Fiona Armstrong, International broadcaster and presenter
Some are born to fishing - some achieve it and others have fishing thrust upon them. I come, alas, into the last category. All that wasted time! All those empty years! When I was a gal, fishing was a strange pastime, indeed. To me, the men (yes, anglers were generally male and elderly), would escape from the wife, don green rubber and sit out in rain and wind, hurling sharp hooks laced with wriggling worms into murky ponds. As for flyfishing - well, flies were a nuisance at a picnic; reels, a Scottish dance. To me, the attraction was as mysterious as the technique.
So what changed?! Well, the fact that I went to work in the Scottish borders. The fact that I found myself living in a house by a river. The fact that I married a man who HAD been born to fish - and that was my option. River widow or river widow? I took the only course available.
Let me say here, that getting your husband to teach you to fish, is about as romantic as getting him to teach you to drive. I mean, would you really want his gentle words of encouragement in your ear? ‘Not that way, for God’s sake! You nearly took my ear off!’ No. That is a sure fire way to disagreement. Take a lesson from the highland ghillie who’s seen it all before.
‘They came up here on their honeymoon’, he said casually. ‘Really in love they were. And she sat on the bank and watched him fish. And then...’ His voice rose a little. ‘Then, he hooked a salmon - and she was so excited, she couldn’t help it. She rushed into the water and threw her arms around him...’ The ghillie’s voice became sombre. ‘And she stood on the line and pulled the hook out of the fish’s mouth.’ He looked thoughtfully across the great expanse of cold, fishless water. ‘They’re divorced now, of course. Though I canna think that was the main reason...’
I tell you, it probably was. And there’s another reason for not allowing your spouse anywhere near your precious fly rod. Because what usually occurs with a learner is a touch of what’s referred to as Beginner’s Luck. It always happens and it usually means a fish or three on the first outing. And there you are, you have caught a fish and he, a veteran angler, has not. I ask you - is that any way to court marital harmony? No, when it comes to fishing, choose your husband’s best man, his father, or even his mother. But not your better half.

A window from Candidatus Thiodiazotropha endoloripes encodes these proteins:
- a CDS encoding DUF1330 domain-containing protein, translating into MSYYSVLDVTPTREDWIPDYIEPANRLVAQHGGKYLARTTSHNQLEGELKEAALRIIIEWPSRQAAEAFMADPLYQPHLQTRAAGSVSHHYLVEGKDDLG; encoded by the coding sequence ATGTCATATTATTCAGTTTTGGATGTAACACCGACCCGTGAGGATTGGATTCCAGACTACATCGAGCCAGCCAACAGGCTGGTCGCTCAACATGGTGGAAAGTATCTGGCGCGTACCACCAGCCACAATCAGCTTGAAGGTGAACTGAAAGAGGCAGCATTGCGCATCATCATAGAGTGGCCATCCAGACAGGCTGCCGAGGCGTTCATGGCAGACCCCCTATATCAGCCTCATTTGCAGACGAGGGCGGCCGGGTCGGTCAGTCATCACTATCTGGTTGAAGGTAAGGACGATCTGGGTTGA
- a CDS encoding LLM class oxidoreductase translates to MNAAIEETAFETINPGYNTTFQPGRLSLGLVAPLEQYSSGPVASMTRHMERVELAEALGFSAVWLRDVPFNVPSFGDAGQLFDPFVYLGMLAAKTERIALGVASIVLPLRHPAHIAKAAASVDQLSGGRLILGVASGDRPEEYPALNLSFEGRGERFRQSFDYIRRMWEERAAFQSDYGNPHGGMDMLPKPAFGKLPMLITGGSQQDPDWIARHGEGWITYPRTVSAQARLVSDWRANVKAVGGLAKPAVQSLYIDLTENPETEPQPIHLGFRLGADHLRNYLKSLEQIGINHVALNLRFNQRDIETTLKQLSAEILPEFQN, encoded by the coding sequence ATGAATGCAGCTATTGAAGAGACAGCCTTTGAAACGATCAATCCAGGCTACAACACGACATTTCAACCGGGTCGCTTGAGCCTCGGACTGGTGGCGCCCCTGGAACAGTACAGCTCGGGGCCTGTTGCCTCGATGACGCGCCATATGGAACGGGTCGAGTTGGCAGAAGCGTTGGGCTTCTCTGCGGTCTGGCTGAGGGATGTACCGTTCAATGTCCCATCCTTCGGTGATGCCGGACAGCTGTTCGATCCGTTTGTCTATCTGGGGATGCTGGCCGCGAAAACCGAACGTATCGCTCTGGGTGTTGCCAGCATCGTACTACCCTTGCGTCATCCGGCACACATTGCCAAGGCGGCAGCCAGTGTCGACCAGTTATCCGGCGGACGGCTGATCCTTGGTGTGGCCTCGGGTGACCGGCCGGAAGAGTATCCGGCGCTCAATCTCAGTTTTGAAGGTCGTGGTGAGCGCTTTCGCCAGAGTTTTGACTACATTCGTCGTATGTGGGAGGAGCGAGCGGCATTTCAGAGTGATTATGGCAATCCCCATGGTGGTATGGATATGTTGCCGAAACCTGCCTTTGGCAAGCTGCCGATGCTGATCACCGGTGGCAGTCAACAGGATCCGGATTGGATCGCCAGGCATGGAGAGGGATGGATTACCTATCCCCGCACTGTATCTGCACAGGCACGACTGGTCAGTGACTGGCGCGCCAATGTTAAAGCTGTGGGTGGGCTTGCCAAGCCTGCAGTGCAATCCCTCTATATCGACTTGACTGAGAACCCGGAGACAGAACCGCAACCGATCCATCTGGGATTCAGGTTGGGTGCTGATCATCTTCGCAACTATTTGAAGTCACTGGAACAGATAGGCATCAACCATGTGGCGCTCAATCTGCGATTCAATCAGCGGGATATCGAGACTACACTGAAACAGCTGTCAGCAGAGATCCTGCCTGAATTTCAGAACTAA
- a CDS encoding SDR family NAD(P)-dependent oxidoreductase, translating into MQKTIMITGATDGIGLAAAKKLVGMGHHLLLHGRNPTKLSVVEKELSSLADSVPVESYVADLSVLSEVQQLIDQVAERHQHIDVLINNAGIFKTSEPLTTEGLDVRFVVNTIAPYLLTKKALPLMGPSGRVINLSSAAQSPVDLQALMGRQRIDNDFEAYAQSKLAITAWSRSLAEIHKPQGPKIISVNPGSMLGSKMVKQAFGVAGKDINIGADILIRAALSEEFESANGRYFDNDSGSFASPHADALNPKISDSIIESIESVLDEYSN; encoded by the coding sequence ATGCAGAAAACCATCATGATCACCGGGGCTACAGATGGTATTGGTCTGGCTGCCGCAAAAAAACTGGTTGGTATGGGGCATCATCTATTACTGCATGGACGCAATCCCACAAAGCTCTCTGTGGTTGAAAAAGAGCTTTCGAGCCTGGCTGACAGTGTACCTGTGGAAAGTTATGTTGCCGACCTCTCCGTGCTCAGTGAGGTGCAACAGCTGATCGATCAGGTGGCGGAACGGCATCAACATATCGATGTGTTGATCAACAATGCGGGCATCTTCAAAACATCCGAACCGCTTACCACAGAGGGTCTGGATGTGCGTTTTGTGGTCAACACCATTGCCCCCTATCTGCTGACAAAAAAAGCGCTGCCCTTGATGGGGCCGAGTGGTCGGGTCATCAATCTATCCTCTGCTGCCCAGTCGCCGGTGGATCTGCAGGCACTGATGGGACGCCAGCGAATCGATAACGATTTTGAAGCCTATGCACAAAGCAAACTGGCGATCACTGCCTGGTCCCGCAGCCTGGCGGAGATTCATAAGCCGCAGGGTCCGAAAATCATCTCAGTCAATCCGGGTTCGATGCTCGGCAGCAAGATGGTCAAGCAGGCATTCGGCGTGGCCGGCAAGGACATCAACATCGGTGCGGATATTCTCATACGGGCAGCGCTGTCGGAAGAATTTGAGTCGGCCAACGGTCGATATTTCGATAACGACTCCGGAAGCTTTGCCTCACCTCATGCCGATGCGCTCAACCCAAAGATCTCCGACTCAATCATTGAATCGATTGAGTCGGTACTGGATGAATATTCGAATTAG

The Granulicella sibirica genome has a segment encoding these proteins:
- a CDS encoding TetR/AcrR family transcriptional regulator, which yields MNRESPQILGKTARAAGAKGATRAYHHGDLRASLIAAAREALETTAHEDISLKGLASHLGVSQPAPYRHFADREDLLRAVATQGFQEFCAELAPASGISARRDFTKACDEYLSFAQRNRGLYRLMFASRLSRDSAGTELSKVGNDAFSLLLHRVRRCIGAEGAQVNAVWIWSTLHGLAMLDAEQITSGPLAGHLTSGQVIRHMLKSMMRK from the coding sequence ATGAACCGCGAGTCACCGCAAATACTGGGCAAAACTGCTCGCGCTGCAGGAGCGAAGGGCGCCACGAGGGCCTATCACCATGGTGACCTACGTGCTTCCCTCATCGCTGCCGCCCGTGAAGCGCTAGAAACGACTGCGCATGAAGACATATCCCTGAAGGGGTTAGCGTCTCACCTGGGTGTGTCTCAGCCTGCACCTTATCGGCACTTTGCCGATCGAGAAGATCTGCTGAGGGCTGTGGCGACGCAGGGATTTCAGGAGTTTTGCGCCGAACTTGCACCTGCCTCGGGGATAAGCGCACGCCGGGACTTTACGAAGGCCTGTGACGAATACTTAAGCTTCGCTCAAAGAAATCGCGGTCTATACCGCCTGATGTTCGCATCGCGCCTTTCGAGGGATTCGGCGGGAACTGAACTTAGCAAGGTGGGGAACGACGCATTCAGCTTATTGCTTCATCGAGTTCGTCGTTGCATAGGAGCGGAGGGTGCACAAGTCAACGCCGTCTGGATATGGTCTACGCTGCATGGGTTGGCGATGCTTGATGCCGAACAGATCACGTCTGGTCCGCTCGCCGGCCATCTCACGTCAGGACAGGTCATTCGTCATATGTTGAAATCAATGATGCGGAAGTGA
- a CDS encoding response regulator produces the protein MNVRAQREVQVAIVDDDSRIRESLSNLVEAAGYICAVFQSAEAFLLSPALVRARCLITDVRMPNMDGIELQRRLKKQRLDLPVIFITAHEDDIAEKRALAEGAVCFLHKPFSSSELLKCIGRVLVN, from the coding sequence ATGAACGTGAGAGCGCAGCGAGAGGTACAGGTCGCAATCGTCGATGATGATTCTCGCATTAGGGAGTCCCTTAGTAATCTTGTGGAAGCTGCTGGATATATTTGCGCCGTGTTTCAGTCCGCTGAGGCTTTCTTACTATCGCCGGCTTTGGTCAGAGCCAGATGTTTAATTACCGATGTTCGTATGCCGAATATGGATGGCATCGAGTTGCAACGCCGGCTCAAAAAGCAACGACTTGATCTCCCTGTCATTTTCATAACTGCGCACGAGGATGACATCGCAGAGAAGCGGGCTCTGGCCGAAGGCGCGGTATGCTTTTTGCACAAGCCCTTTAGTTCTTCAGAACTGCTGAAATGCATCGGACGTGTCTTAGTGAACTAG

Yes, there’s fishing and there’s life and death. And there’s a spot of the hard stuff, too. Most anglers like to see either whisky or fish in their water. I, personally, could live without the former, but I do remember the late, great fishing guru, Hugh Falkus, taking me for a lesson and telling me that a good caster should be able to throw out a line with a glass of golden malt balanced neatly on their head. If that wasn’t impossible enough, his first words were meant to be encouraging. They just didn’t come out that way. ‘Enough! I’ve seen enough. You are sadly at fault!’ I had been fishing for ten years at this stage one minute of that in front of him. That’s the thing about the sport. You can practise for years and still be floundering in the shallows. They say the only experts in this game are the fish - and that is the one true thing you can say.
Other pearls of wisdom are frighteningly contradictory. ‘If your line’s not in the water, you won’t catch fish’, sounds a plausible enough truism. But when you come to: ‘To get a fish, you should have been here yesterday...?!’ That excuse could leave you fishless all year.
Seriously, forget about the cold and the wet, which it inevitably is. Forget the blank days (you really SHOULD have been here yesterday!) Forget the times when your fly gets tangled up in a prickly gorse bush or your nylon twists into a thousand tiny windknots. (Note: if you really find yourself in trouble, always ask the older fisher for help. This veteran of the waterside has usually seen it all before, has nothing more to prove and will readily come to your help. The ones to avoid are the younger, macho types. They are generally there for one purpose only and that is to flog the water black and blue until they force some poor fish to surrender.) Forget the time you had to go to hospital after pulling a sharp hook into your hand or the frustrations of trying to master the twists and turns of the Spey cast, and the loops and curls of the double Spey, the Snake and the Switch. Forget the midges with bites as big as bullets. Forget all of this.